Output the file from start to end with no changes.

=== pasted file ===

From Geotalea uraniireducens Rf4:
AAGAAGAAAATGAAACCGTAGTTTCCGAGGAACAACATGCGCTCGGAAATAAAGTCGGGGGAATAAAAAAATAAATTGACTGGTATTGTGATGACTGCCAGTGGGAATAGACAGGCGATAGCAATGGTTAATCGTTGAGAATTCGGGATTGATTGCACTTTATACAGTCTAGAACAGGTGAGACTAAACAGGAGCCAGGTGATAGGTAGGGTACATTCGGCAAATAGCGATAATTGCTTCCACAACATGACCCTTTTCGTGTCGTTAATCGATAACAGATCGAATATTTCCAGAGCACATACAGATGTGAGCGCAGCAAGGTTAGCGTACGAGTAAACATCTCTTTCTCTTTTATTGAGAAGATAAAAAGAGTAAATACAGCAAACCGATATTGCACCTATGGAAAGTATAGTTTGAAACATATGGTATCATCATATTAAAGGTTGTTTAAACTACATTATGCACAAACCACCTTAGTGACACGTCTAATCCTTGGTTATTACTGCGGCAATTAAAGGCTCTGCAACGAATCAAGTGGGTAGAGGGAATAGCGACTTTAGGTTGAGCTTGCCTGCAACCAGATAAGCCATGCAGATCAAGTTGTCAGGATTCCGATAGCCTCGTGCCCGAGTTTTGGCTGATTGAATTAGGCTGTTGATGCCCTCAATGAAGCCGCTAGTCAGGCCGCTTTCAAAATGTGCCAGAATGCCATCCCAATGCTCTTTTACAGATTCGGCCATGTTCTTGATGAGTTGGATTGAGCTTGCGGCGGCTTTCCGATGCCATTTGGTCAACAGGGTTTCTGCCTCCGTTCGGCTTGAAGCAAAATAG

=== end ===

From Geotalea uraniireducens Rf4:
AAGAAGAAAATGAAACCGTAGTTTCCGAGGAACAACATGCGCTCGGAAATAAAGTCGGGGGAATAAAAAAATAAATTGACTGGTATTGTGATGACTGCCAGTGGGAATAGACAGGCGATAGCAATGGTTAATCGTTGAGAATTCGGGATTGATTGCACTTTATACAGTCTAGAACAGGTGAGACTAAACAGGAGCCAGGTGATAGGTAGGGTACATTCGGCAAATAGCGATAATTGCTTCCACAACATGACCCTTTTCGTGTCGTTAATCGATAACAGATCGAATATTTCCAGAGCACATACAGATGTGAGCGCAGCAAGGTTAGCGTACGAGTAAACATCTCTTTCTCTTTTATTGAGAAGATAAAAAGAGTAAATACAGCAAACCGATATTGCACCTATGGAAAGTATAGTTTGAAACATATGGTATCATCATATTAAAGGTTGTTTAAACTACATTATGCACAAACCACCTTAGTGACACGTCTAATCCTTGGTTATTACTGCGGCAATTAAAGGCTCTGCAACGAATCAAGTGGGTAGAGGGAATAGCGACTTTAGGTTGAGCTTGCCTGCAACCAGATAAGCCATGCAGATCAAGTTGTCAGGATTCCGATAGCCTCGTGCCCGAGTTTTGGCTGATTGAATTAGGCTGTTGATGCCCTCAATGAAGCCGCTAGTCAGGCCGCTTTCAAAATGTGCCAGAATGCCATCCCAATGCTCTTTTACAGATTCGGCCATGTTCTTGATGAGTTGGATTGAGCTTGCGGCGGCTTTCCGATGCCATTTGGTCAACAGGGTTTCTGCCTCCGTTCGGCTTGAAGCAAAATAG